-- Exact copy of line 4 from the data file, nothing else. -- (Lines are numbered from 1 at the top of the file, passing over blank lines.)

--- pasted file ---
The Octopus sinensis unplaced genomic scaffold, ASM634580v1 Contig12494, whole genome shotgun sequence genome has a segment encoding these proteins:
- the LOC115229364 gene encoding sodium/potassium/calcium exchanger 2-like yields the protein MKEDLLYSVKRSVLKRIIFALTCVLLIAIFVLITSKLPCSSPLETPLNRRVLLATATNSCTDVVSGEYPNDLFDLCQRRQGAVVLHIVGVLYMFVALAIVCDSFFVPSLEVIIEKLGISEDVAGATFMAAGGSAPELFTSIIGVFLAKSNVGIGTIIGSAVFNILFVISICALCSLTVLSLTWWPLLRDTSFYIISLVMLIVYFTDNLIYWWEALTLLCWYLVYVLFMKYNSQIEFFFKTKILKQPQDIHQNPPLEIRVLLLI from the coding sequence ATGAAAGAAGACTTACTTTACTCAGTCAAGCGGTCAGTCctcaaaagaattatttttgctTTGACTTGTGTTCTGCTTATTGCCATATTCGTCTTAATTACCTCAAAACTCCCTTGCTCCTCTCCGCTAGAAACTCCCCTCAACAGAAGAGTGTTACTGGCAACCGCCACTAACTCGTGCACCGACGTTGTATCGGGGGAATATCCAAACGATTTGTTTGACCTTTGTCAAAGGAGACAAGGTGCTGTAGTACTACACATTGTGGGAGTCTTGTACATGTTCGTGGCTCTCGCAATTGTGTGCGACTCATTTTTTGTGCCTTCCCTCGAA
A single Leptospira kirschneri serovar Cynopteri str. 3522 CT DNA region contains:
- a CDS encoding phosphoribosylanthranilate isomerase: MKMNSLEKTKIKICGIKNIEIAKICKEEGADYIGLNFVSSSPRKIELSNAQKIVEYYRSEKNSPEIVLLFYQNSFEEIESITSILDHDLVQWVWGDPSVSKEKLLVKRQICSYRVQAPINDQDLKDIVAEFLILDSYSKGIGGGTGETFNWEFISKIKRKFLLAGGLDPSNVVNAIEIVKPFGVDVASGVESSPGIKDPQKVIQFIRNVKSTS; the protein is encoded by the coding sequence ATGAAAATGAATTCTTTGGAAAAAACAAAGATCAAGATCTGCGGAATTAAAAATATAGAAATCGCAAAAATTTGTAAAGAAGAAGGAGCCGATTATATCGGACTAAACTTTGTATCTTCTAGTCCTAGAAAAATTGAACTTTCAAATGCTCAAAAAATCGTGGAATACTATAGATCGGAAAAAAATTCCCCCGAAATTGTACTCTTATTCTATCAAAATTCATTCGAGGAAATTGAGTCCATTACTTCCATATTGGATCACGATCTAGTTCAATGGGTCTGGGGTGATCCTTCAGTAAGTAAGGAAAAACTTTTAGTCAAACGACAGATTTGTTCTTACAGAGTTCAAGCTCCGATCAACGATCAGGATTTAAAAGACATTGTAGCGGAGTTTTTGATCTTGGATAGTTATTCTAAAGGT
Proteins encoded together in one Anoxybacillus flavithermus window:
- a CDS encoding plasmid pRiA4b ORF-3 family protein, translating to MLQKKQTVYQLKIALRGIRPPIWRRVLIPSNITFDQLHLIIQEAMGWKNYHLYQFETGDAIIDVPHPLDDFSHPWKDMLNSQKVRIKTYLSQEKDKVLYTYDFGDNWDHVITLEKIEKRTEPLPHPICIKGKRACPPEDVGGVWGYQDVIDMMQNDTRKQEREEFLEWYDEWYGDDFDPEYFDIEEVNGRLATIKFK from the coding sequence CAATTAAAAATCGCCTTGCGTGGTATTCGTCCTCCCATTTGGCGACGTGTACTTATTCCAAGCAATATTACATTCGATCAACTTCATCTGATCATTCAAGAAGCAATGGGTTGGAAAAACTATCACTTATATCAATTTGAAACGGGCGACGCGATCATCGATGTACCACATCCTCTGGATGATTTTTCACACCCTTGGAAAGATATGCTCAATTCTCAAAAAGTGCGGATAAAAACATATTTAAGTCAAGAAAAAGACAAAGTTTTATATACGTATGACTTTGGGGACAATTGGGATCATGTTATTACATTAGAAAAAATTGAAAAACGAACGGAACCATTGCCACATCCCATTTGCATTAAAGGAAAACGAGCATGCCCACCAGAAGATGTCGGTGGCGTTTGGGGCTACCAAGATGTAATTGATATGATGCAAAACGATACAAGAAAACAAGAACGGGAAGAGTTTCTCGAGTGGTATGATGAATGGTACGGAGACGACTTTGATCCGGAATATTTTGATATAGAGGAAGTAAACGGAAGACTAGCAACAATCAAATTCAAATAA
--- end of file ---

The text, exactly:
- a CDS encoding phosphoribosylanthranilate isomerase: MKMNSLEKTKIKICGIKNIEIAKICKEEGADYIGLNFVSSSPRKIELSNAQKIVEYYRSEKNSPEIVLLFYQNSFEEIESITSILDHDLVQWVWGDPSVSKEKLLVKRQICSYRVQAPINDQDLKDIVAEFLILDSYSKGIGGGTGETFNWEFISKIKRKFLLAGGLDPSNVVNAIEIVKPFGVDVASGVESSPGIKDPQKVIQFIRNVKSTS; the protein is encoded by the coding sequence ATGAAAATGAATTCTTTGGAAAAAACAAAGATCAAGATCTGCGGAATTAAAAATATAGAAATCGCAAAAATTTGTAAAGAAGAAGGAGCCGATTATATCGGACTAAACTTTGTATCTTCTAGTCCTAGAAAAATTGAACTTTCAAATGCTCAAAAAATCGTGGAATACTATAGATCGGAAAAAAATTCCCCCGAAATTGTACTCTTATTCTATCAAAATTCATTCGAGGAAATTGAGTCCATTACTTCCATATTGGATCACGATCTAGTTCAATGGGTCTGGGGTGATCCTTCAGTAAGTAAGGAAAAACTTTTAGTCAAACGACAGATTTGTTCTTACAGAGTTCAAGCTCCGATCAACGATCAGGATTTAAAAGACATTGTAGCGGAGTTTTTGATCTTGGATAGTTATTCTAAAGGT